Less than a dozen famous sports fishing captains have been inducted into the USVI Open/Atlantic Blue Marlin Tournament’s Hall of Fame. Even fewer have survived the U.S. Northeast’s ‘Perfect Storm’ that happened nearly a quarter century ago this month. Captain Albert Johnson, who fished recreationally for blue marlin in the Caribbean in the 1970s and 1980s and continues to fish commercially, can lay claim to both of these outstanding feats.
Johnson’s life-long career as a fisherman started at the age of ten when his family moved from the landlocked state of Arizona to Mississippi.
“I got bitten by the fishing bug early,” he says. “I started hanging around the docks and then going out on some of the commercial boats. It was pretty exciting.”
Johnson worked his way from mate right out of high school to eventually captain. He moved to Hillsboro Inlet, Florida, and worked with some of the best in the industry. This led to successful trips down to the Florida Keys and across to the Bahamas. In 1979, Johnson was asked by the owner of the Don Chason-built Elbo 7 to fish a May to September season in St. Thomas.
“Back in those days there were maybe six boats tops out fishing the North Drop and on many days we’d be the only boat out there,” he says.
Johnson came back to the Virgin Islands two summers later where he became the first captain in St. Thomas to record 105 blue marlin catches in 60 days. He nearly repeated this feat the next two years with 102 and 101 catches, respectively. Johnson continued returning to the Virgin Islands for the summer marlin season until 1984.
In 1990, he took a job running a commercial swordfisher, the 78-foot Mary T. A year later, the Mary T would be almost as famous as another boat, the 72-foot Andrea Gail.
“We were out on the Grand Banks in a warm foggy strip of water having some phenomenal fishing, when I see a blip on the radar that another boat was close,” Johnson says. “It was the Andrea Gail. Billy (Capt. Billy Tyne) said he’d been out 30 days and hadn’t caught much. He asked if he could take over our set when we went in. I told him yes.”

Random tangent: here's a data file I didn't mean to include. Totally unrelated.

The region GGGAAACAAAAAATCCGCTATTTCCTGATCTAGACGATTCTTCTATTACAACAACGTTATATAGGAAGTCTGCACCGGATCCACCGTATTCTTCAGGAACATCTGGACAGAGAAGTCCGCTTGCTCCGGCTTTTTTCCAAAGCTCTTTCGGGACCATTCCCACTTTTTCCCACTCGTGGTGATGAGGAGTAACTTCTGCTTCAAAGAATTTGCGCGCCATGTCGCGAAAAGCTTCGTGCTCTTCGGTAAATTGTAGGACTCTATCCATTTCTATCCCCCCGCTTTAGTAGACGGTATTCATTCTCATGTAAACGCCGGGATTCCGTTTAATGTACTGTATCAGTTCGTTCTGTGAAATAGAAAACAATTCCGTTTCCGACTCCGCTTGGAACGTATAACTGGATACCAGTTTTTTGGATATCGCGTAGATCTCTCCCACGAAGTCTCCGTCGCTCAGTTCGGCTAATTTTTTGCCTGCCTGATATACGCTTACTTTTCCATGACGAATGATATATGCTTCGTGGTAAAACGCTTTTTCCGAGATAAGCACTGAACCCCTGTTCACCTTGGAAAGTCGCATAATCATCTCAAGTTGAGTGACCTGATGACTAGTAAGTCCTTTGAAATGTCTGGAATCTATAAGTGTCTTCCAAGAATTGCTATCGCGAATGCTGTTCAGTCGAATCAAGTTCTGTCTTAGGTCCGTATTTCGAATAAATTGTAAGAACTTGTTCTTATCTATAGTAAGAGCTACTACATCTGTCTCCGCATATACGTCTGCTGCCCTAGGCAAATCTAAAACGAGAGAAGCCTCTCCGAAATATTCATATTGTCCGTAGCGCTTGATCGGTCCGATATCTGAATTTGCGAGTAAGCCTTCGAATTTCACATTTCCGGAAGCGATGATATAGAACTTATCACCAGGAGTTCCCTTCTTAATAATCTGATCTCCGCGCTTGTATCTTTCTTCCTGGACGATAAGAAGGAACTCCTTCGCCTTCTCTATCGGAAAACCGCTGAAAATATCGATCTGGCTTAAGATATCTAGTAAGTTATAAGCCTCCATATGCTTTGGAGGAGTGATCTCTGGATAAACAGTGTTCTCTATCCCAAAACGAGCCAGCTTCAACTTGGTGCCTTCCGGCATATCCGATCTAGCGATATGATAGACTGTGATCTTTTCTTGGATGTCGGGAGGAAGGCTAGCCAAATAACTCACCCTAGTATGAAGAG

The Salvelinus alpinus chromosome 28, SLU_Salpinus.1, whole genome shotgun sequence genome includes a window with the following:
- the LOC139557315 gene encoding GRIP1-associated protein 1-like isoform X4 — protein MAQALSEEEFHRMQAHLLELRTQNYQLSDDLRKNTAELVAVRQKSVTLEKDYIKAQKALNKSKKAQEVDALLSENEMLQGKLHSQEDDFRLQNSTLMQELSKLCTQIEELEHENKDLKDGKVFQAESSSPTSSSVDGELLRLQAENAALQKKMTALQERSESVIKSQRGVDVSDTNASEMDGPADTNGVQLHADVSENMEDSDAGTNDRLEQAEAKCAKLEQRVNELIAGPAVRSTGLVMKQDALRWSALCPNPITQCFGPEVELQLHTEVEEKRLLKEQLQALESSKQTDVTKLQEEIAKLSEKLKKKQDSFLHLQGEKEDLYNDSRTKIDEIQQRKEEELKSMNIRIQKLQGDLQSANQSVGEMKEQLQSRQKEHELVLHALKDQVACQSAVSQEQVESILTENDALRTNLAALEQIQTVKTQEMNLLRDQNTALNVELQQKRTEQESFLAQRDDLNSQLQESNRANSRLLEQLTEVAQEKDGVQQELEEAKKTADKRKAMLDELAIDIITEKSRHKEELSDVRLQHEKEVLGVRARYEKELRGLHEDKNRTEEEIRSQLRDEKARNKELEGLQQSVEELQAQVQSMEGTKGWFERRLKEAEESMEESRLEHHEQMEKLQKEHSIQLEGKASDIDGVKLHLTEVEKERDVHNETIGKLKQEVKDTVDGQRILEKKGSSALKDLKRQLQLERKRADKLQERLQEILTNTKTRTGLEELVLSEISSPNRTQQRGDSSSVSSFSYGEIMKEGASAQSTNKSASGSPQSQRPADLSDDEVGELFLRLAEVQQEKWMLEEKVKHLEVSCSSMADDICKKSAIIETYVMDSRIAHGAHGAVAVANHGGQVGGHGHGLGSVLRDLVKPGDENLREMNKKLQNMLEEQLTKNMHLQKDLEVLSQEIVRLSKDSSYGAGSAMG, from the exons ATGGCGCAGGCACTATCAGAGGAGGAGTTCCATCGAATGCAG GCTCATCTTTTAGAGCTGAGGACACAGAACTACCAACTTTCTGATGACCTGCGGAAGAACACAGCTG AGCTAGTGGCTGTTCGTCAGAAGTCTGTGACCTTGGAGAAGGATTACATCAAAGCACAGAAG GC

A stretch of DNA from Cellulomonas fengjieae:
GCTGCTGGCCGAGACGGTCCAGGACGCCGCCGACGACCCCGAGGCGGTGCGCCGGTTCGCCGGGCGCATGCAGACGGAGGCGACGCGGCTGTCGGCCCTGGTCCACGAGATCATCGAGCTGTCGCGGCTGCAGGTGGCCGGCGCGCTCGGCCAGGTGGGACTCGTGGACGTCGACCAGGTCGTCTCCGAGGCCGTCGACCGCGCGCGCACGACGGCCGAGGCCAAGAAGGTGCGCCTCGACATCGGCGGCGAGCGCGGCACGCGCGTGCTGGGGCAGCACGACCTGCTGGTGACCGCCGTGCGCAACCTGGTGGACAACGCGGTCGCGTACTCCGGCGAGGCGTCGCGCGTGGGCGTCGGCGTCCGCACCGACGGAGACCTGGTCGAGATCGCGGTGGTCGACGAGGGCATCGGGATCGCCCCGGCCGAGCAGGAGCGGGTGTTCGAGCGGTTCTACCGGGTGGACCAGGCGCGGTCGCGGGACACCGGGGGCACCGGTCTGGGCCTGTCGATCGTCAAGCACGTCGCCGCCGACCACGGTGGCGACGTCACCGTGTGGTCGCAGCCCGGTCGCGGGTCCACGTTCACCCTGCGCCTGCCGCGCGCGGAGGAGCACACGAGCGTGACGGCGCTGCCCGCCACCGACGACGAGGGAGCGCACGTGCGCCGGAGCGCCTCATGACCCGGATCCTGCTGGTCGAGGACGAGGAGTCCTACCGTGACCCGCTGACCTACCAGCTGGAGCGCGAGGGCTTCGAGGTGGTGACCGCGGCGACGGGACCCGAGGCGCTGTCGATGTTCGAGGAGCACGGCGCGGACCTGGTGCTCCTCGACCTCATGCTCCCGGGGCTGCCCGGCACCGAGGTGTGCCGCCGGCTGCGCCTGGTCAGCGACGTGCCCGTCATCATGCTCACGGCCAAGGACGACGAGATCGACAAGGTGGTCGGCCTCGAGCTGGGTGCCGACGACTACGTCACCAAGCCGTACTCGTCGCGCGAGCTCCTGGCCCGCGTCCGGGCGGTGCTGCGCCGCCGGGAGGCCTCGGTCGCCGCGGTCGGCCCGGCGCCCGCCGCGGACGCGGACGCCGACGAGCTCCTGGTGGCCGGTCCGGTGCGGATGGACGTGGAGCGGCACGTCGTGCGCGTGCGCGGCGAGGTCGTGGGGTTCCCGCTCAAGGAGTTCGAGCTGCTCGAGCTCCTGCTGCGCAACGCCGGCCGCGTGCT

Johnson ran his catch into port and came back out. In the meantime, Tyne had filled his hold with the catch of a lifetime. Tyne was headed in when Johnson, the unofficial weatherman of the fleet, radioed about the ferrous storm approaching.
“I still remember the last radio transmission I got from Billy, he said: ‘She’s comin’ on boys, and she’s comin’ on strong,’” says Johnson. “Later, we found out that a weather buoy was reporting 100-foot waves in Billy’s last location.”
Johnson successfully rode out the storm by heading into a cold, dense finger of water in the Labrador Current. For 30 straight hours he stood at the helm steering into the waves by day and going with the seas in the dark of night in case of a rogue wave. When the storm finally subsided, it was Johnson who reported to the U.S. Coast Guard his sighting of floating fuel barrels stenciled with the letters A.G.
Today, Johnson, who lives in Sebastian, Florida, captain’s the 100-foot Growler and commercial fishes off Florida in the winter and Grand Banks in the summer.
“I was gun shy about the weather for a couple of years after the Perfect Storm,” says Johnson. “But fishing is something I love. It’s in my blood.”
Carol M. Bareuther, RD, is a St. Thomas, U.S. Virgin Islands based marine writer and registered dietitian.